‘O my vision. O send me the luck of the sailor.’


And the investigator peers through his instruments

At the inhuman provinces, the virile bacillus

Or enormous Jupiter finished:

‘But the lives of my friends. I inquire. I inquire.’ (24-28)

The archaic “O” and the sailor (perhaps Odysseus) are continuations of the reference to Ancient Greek art and poetry. The speaker is revealed as “the poet,” who is surrounded and “startled by the pines” (21). The natural symbolism, since it is so overpowering, is indicative of the Sublime. In art history, the Sublime relates to that which cannot be defined by human terms. It is often associated with natural imagery, time, and divine presences (Smith). The speaker’s speech implies another presence; since that presence has the ability to know and influence other lives, it is omnipotent. Furthermore, the juxtaposition between the “virile bacillus” (a bacterium) and “enormous Jupiter” (a planet and the Roman name for the king of the gods) emphasizes the speaker’s insignificance and mortality (27). The lines at the end of the section also establish “History… the Organiser” and “Time the refreshing river”– surely a reference to the mythical River Styx–  as Sublime forces that cannot be explained or affected by human means (31-32).


Third Section:











The final section of the project sees the inevitable marriage of the two symbol-threads when the omnipotent presence in section two is revealed to be Life. Auden writes,

“…I’m the

Yes man, the bar-companion the easily-duped;

I am whatever you do. I am your vow to be

Good, your humorous story.

I am your business voice. I am your marriage.


What’s your proposal? To build the just city? I will.

I agree. Or is it the suicide pact, the romantic

Death? Very well, I accept, for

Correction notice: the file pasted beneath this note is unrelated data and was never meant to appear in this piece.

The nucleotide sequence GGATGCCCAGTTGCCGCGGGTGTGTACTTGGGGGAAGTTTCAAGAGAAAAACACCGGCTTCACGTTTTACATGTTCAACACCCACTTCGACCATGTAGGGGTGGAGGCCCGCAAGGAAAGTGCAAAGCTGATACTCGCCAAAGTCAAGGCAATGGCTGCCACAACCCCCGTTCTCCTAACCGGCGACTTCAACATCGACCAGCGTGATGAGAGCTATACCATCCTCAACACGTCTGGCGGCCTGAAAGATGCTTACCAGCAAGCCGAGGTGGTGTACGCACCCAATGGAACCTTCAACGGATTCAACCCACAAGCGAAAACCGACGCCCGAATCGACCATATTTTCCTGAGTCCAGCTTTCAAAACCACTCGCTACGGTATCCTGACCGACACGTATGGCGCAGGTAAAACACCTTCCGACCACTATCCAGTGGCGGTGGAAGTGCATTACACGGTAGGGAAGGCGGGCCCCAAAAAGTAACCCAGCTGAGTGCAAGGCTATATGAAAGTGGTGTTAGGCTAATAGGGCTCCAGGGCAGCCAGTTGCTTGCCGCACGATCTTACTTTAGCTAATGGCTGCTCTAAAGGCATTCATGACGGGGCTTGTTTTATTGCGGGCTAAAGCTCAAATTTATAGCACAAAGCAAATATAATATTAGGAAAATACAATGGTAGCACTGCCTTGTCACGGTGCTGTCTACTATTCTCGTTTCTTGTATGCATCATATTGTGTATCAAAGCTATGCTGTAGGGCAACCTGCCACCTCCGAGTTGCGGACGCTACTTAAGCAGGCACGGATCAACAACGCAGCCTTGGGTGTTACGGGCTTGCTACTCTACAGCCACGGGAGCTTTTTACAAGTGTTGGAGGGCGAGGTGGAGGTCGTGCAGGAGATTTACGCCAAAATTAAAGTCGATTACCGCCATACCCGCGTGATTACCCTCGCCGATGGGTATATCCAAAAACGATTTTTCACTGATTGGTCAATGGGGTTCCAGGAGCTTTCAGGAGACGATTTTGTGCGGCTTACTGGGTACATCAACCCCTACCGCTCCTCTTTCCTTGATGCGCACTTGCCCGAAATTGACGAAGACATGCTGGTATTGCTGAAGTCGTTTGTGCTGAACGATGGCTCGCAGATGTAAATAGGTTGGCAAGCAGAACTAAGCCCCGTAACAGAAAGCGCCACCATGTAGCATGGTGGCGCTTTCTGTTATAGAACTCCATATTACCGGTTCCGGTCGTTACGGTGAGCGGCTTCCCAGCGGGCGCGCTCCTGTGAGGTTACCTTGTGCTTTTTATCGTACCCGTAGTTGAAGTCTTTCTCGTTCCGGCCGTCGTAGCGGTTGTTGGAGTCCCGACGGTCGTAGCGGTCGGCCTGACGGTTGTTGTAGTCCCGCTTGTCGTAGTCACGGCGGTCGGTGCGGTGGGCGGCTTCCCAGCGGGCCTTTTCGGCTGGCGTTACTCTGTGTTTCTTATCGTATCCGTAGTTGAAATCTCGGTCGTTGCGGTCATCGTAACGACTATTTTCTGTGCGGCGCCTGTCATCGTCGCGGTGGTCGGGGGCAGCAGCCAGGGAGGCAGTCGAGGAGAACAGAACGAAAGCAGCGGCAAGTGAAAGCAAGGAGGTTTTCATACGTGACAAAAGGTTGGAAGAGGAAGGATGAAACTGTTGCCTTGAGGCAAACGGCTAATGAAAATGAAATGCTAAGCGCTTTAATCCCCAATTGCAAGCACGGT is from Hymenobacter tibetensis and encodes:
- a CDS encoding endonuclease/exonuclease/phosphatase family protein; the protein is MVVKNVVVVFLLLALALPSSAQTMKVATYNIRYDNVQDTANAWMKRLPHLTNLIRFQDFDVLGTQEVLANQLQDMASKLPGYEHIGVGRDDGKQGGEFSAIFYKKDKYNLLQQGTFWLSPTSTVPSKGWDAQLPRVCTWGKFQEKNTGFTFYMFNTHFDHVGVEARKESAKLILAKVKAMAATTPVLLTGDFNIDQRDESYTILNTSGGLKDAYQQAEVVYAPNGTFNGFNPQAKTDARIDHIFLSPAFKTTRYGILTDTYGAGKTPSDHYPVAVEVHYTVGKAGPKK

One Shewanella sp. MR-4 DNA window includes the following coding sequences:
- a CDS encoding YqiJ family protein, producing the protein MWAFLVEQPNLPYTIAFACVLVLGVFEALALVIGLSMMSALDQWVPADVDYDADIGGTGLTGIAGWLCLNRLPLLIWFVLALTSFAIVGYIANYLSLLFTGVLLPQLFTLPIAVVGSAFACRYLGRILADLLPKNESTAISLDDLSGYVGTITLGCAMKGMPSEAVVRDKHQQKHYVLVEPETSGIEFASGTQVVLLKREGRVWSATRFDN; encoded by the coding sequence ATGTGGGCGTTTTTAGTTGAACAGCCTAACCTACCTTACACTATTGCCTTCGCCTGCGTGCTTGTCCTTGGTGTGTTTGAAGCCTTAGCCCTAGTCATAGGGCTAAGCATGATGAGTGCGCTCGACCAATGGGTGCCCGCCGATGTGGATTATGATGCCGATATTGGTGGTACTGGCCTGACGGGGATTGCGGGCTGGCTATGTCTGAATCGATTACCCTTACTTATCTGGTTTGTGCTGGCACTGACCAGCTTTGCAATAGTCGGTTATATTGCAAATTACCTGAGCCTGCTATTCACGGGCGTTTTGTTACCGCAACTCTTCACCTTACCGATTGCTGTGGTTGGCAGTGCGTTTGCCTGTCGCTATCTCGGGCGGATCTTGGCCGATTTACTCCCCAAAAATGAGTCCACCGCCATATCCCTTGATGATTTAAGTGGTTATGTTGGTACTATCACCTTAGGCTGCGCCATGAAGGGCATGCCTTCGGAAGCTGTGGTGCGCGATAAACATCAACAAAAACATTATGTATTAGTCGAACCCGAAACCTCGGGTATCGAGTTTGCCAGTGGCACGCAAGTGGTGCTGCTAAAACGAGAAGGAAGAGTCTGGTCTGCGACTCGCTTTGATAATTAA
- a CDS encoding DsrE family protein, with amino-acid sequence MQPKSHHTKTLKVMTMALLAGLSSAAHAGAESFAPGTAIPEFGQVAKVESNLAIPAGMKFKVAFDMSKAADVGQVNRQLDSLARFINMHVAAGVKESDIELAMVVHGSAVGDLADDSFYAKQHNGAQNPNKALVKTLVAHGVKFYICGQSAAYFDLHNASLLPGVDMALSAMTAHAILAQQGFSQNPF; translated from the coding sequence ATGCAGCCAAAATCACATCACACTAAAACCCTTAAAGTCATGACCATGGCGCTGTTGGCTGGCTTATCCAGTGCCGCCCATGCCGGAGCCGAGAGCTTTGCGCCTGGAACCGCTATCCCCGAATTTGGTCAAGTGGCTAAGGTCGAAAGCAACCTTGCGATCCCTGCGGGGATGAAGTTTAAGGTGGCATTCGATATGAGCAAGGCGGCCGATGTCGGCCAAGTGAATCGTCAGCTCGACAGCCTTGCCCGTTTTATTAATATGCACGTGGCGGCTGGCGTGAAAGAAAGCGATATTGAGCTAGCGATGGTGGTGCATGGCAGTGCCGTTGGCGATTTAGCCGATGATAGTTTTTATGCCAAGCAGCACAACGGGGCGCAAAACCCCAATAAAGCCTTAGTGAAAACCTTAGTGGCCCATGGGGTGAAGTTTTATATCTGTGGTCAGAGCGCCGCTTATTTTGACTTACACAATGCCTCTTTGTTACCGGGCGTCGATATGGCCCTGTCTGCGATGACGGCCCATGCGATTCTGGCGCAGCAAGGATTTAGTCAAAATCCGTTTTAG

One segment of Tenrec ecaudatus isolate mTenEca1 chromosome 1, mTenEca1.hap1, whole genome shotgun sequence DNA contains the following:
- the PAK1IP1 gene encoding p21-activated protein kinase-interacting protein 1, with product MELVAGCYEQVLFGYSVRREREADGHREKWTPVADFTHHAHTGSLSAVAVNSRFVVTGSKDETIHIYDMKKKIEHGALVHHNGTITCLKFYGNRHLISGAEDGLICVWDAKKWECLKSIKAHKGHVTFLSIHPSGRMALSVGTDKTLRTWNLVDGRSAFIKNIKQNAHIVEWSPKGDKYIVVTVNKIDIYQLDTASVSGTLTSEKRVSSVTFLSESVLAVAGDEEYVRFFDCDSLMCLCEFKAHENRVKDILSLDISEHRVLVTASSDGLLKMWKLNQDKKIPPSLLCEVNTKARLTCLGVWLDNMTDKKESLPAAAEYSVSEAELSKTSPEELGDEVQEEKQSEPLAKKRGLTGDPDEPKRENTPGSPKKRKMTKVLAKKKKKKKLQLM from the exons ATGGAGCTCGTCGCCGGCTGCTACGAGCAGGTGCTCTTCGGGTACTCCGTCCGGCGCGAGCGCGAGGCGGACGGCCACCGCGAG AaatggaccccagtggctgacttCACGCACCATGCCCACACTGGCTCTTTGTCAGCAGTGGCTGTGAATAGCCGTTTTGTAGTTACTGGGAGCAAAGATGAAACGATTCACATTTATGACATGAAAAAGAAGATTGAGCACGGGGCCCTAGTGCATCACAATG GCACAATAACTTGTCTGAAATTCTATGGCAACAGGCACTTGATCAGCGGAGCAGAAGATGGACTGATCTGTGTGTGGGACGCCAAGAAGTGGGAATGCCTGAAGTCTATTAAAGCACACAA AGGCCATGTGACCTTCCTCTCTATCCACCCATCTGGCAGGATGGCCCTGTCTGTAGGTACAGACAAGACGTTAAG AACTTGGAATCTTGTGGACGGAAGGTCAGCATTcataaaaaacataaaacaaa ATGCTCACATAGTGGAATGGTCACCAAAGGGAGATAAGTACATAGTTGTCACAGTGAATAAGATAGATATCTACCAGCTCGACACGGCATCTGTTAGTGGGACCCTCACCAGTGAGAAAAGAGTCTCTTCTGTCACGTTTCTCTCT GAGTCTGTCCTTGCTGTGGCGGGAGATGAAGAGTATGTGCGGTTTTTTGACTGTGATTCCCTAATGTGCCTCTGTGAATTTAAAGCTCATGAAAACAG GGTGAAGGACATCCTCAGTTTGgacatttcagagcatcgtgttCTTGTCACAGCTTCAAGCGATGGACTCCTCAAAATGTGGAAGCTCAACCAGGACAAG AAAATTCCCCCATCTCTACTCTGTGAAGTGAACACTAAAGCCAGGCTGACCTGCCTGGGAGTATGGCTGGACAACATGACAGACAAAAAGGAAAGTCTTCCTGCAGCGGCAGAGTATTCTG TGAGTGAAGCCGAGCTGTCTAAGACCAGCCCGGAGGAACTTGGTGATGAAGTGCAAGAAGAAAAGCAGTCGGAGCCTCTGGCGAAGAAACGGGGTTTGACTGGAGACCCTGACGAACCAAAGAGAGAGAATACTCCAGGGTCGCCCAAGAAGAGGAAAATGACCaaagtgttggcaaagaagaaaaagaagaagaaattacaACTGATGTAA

I am your choice, your decision. Yes, I am Spain. (48-56)

The “romantic death” is reminiscent of the tragic hero in the sixth stanza, which, as already stated in section one, is directly linked to the tragic death of democracy during the Spanish Civil War. With the statement “I am you,” Life addresses both the poet and the reader. Life/Spain identifies itself as a reflection of the will of the speaker and the reader. In the context of the Spanish Civil War, this will calls for a suicide pact; when the Fascist regime arises, the poet/speaker’s participation in and acceptance of it will destroy the very society that allows him to be artistic.




The confrontation between Life and human speaker brings the Sublime symbol-thread to life since it represents and activates a similar confrontation for the reader. A human reader interacts with the poem in the act of reading it and gaining information and insight from it. The poem itself, as a vessel for meaning, is a product of the poet’s confrontation with the Sublime–in this case, the noumenal world. Since the noumenal world is unknown and cannot be comprehended without the help of the phenomenal world, it is in a sense, Sublime. The same can be said for AbEx art, where the brushstrokes left behind are products of the very same confrontation, handled in a different way. This is why, when I ran “Spain” through Poemage, it looked so similar to an AbEx artwork. The poet decides which words to use and in which order to use them, but she does not have complete control over her impressions on the world or of the world. Nor does the painter. Ultimately, both abstract artists seek only to create a record of the confrontation with the Sublime, either with words or paint.